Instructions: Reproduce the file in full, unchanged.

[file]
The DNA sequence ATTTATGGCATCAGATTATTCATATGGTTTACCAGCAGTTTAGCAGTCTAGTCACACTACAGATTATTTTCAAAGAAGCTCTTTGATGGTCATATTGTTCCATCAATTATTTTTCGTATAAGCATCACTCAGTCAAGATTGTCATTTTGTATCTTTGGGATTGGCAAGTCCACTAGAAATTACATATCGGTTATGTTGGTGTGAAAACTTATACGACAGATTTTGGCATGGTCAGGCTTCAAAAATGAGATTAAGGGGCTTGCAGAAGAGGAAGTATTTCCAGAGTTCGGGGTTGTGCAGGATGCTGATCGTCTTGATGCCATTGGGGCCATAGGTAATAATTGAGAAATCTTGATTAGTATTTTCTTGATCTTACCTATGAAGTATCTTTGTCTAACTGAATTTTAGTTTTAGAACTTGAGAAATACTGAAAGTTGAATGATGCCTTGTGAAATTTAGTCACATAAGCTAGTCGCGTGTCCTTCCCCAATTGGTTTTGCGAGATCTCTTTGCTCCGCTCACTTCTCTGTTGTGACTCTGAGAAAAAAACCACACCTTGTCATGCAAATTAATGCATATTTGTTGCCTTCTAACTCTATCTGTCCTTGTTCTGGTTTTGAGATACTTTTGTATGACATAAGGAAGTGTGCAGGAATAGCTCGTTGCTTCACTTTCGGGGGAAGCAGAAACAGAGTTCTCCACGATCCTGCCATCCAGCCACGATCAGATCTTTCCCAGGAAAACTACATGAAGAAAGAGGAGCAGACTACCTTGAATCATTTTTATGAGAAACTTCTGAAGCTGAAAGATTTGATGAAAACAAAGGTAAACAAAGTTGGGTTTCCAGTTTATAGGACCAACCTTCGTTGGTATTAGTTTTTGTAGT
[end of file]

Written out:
The DNA sequence ATTTATGGCATCAGATTATTCATATGGTTTACCAGCAGTTTAGCAGTCTAGTCACACTACAGATTATTTTCAAAGAAGCTCTTTGATGGTCATATTGTTCCATCAATTATTTTTCGTATAAGCATCACTCAGTCAAGATTGTCATTTTGTATCTTTGGGATTGGCAAGTCCACTAGAAATTACATATCGGTTATGTTGGTGTGAAAACTTATACGACAGATTTTGGCATGGTCAGGCTTCAAAAATGAGATTAAGGGGCTTGCAGAAGAGGAAGTATTTCCAGAGTTCGGGGTTGTGCAGGATGCTGATCGTCTTGATGCCATTGGGGCCATAGGTAATAATTGAGAAATCTTGATTAGTATTTTCTTGATCTTACCTATGAAGTATCTTTGTCTAACTGAATTTTAGTTTTAGAACTTGAGAAATACTGAAAGTTGAATGATGCCTTGTGAAATTTAGTCACATAAGCTAGTCGCGTGTCCTTCCCCAATTGGTTTTGCGAGATCTCTTTGCTCCGCTCACTTCTCTGTTGTGACTCTGAGAAAAAAACCACACCTTGTCATGCAAATTAATGCATATTTGTTGCCTTCTAACTCTATCTGTCCTTGTTCTGGTTTTGAGATACTTTTGTATGACATAAGGAAGTGTGCAGGAATAGCTCGTTGCTTCACTTTCGGGGGAAGCAGAAACAGAGTTCTCCACGATCCTGCCATCCAGCCACGATCAGATCTTTCCCAGGAAAACTACATGAAGAAAGAGGAGCAGACTACCTTGAATCATTTTTATGAGAAACTTCTGAAGCTGAAAGATTTGATGAAAACAAAGGTAAACAAAGTTGGGTTTCCAGTTTATAGGACCAACCTTCGTTGGTATTAGTTTTTGTAGT